UConn student patents soft robotic ultrasonic transducer technology

An echocardiogram is a cardiac echo, or simple an ultrasound of the heart. Serena Beri recently patented new technology regarding this. Photo by Los Muertos Crew/Pixels

A University of Connecticut undergraduate student recently developed and patented a technology that could assist ultrasound technicians in creating echocardiograms, according to UConn Today.  

Serena Beri, a seventh-semester biological sciences student, and STEM Scholar, developed this technology with the hopes that it could help stabilize echocardiogram images.  

Echocardiograms are medical devices that use sound to create accurate images of the chambers and valves of the heart so doctors can see how the heart is functioning. It is an instrumental tool in determining heart disease in patients, so getting an accurate picture is important. Even experienced ultrasound technicians have trouble getting a consistent picture, and performing an echocardiogram can induce injury in the technician.  

“It’s finicky!” Beri said in a UConn Today article, “The slightest movement could lose the image. I thought there might be a better way.”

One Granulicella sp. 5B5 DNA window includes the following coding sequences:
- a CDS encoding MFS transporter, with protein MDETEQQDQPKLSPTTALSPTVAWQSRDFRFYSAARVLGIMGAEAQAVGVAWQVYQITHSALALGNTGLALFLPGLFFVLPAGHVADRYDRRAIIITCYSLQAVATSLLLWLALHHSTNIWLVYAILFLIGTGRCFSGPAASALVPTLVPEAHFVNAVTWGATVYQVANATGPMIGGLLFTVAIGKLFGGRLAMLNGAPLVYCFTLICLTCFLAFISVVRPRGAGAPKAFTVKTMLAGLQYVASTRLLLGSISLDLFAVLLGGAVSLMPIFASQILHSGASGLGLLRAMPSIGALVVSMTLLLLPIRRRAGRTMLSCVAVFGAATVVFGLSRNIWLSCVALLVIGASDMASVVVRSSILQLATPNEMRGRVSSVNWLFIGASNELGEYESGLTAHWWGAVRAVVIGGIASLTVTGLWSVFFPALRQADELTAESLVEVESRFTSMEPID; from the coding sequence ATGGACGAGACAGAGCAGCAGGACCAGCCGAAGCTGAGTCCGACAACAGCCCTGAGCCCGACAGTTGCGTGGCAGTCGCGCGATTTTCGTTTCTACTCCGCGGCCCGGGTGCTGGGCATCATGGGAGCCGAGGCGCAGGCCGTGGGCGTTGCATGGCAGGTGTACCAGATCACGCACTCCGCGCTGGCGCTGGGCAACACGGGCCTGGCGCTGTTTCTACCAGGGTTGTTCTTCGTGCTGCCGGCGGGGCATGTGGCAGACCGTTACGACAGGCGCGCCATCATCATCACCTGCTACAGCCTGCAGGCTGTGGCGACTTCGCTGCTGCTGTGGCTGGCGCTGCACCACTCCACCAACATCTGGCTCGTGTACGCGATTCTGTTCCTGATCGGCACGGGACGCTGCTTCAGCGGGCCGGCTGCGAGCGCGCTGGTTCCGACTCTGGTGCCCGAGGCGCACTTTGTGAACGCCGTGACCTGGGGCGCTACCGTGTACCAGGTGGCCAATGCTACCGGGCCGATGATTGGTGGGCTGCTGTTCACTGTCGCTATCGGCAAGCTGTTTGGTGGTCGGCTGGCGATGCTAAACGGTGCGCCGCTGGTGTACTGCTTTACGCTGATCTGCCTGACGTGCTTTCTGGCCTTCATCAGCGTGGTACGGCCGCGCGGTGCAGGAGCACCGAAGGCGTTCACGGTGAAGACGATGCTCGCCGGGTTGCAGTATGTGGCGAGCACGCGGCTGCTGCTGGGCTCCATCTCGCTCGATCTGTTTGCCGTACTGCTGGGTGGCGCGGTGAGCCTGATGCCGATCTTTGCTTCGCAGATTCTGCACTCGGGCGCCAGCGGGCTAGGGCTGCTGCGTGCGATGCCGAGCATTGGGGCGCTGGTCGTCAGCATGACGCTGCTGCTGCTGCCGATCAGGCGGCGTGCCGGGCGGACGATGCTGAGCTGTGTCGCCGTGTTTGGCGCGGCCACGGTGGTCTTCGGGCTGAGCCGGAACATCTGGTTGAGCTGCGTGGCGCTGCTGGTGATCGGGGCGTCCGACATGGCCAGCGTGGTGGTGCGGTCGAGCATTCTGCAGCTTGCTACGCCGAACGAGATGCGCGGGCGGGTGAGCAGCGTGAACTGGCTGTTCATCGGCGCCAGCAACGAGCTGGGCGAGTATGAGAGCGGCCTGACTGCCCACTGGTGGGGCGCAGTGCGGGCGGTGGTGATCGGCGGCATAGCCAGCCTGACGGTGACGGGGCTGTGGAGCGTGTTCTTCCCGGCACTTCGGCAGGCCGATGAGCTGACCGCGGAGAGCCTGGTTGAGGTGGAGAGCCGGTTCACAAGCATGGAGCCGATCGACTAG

According to the UConn Today article by Kim Krieger, Beri thought that this problem could be avoided. Through years of experience in robotics, including as a member of her high school’s robotics team, Beri created a soft robotic ultrasonic transducer.  

“She thought of a soft robot with an octagonal base and spider like-frame, with several linear actuatable arms and locomotive legs to move the transducer,” Krieger described.   

This technology would make the robotic transducer more accurate and steadier than any human technician as well as take the strain of using the ultrasonic transducer off the technician.  

Encouraged by peers, mentors and a cardiologist she had been shadowing, Beri was encouraged to patent the technology. She filed the patent in May 2018, and it was recently granted. Beri says that now that the technology is patented, she will work to make it a viable product to create a more accurate and less laboring ultrasonic transducer. 

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